Pumped-storage facilities are a special class of hydroelectric facilities, the value of which increasingly is being recognized. Worldwide, many pumped-storage projects are now under way, including the 13 examined in this issue of HRW (see article on page 14). Additional pumped storage is being pursued elsewhere, and new projects can be expected to add more than 20,000 mw to worldwide generating capabilities.*
This new activity represents resurgence in the development of pumped storage. Many such facilities were built in the 1970s and 1980s, although relatively few have been built in recent years. Today’s circumstances are ripe for this type of facilities.
Pumped-storage plants are the “race cars” among power generating facilities. Their dynamic, rapid response capabilities make them highly valuable for keeping electrical grids stable and reliable.
Traditionally, one way of keeping grids safe was by maintaining levels of “spinning reserve” adequate to accommodate unforeseen occurrences. For example, a grid would maintain enough spinning reserve to replace the capacity of the largest generating unit on the system in the event of that unit’s forced outage. If the largest unit was a 500-mw base load coal-fueled unit, then other units on the system would be operated at reduced output to ensure that at least 500 mw was available in the event of the unforeseen loss of this large unit. In years past, a similar type of reasoning led to grids having reserve margins of, typically, 20% or more.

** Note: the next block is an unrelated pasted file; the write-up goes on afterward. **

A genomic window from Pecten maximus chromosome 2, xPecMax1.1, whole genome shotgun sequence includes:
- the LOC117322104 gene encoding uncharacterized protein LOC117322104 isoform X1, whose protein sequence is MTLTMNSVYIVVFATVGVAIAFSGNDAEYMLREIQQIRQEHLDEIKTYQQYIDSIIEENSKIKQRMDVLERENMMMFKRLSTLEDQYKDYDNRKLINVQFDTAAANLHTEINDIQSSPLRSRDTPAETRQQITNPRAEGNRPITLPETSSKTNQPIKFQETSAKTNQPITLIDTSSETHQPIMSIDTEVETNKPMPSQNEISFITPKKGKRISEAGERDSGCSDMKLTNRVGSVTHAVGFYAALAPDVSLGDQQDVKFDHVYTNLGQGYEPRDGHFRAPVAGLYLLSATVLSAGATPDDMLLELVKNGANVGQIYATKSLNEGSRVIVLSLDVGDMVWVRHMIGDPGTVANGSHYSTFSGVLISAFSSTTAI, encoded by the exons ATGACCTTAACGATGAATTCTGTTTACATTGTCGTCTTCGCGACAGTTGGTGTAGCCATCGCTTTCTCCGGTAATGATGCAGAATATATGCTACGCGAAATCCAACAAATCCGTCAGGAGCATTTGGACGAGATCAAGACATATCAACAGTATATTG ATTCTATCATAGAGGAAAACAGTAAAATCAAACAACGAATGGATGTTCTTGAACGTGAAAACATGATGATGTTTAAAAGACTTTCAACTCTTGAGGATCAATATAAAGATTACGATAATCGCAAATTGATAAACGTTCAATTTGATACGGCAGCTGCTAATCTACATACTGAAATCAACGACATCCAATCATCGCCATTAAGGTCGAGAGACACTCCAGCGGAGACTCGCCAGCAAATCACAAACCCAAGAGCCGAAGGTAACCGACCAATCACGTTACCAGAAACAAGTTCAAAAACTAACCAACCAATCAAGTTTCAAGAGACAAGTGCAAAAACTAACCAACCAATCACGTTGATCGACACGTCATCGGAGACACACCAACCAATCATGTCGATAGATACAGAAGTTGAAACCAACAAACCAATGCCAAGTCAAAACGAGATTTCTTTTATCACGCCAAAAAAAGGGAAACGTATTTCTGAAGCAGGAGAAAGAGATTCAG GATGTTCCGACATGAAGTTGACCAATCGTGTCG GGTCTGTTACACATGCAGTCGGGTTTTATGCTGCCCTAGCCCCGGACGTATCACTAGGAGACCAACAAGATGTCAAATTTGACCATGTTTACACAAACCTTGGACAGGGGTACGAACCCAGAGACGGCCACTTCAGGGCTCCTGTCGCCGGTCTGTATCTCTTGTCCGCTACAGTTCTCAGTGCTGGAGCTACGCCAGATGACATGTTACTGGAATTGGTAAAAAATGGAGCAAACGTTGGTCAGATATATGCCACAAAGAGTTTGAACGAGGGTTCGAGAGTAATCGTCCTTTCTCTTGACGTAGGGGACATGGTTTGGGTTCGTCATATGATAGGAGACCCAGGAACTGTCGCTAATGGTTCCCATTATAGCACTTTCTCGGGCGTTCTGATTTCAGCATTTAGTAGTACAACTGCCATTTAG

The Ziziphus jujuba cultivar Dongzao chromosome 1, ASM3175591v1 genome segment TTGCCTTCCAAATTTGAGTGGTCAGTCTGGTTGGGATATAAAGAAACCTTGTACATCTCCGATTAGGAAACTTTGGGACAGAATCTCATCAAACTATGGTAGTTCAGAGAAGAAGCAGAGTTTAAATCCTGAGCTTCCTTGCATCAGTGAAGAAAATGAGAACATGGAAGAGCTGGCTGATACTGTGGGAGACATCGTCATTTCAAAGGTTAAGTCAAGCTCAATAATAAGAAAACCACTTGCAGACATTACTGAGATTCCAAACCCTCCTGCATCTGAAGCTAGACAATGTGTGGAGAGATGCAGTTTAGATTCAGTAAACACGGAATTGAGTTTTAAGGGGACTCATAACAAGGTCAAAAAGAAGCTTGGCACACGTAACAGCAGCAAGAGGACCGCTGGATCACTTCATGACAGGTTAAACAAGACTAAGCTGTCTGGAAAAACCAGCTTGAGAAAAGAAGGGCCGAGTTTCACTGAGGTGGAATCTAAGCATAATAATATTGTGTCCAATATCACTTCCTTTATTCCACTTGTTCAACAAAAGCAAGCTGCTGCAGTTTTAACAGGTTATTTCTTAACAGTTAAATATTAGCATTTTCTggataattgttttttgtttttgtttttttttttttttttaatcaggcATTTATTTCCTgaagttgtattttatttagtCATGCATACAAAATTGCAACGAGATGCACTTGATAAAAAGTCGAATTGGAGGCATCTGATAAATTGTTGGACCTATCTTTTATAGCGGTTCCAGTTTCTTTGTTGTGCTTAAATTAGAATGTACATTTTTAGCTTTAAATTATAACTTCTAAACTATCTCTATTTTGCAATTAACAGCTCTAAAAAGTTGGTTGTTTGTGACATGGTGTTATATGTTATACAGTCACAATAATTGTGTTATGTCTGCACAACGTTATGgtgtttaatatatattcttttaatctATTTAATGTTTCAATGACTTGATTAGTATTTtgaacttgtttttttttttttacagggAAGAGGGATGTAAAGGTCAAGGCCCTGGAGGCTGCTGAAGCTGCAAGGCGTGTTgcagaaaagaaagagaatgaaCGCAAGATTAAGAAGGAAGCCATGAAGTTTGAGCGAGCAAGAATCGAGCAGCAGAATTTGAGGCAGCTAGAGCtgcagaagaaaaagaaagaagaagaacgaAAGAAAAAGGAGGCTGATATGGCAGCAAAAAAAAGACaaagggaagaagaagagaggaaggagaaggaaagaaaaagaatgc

In response to economic pressures, reserve margins have eroded in many regions to 10% or less (and, in too many instances, sufficient capacity is not available to meet total annual peak loads). In addition, the complexity and diversity of systems has increased the challenges of sustaining reliability.
Storage of electricity is not a new concept. It is often proposed as a means of bolstering system reliability. Some storage proponents advocate technologies that are exotic, expensive, and immature for storing the large amounts of electricity that are meaningful for grid operation — e.g., batteries, flywheels, compressed air, etc. Pumped-storage technology is well-proven and cost-effective, and up-to-date technology improvements have made new facilities even better than their predecessors.
The rush to wind power in some regions has added to needs for pumped storage … how better to accommodate an intermittent power source like wind than with pumped storage (and it’s ability to ramp up, or down, hundreds of megawatts in seconds)?
In most world regions, pumped storage is a good thing that there is not yet enough of.
*In the United States, the Hydro Review article, “Hydro Development: A New Day” (Volume 27, No. 2, April 2008), identified 15 pumped-storage projects totaling nearly 10,000 MW.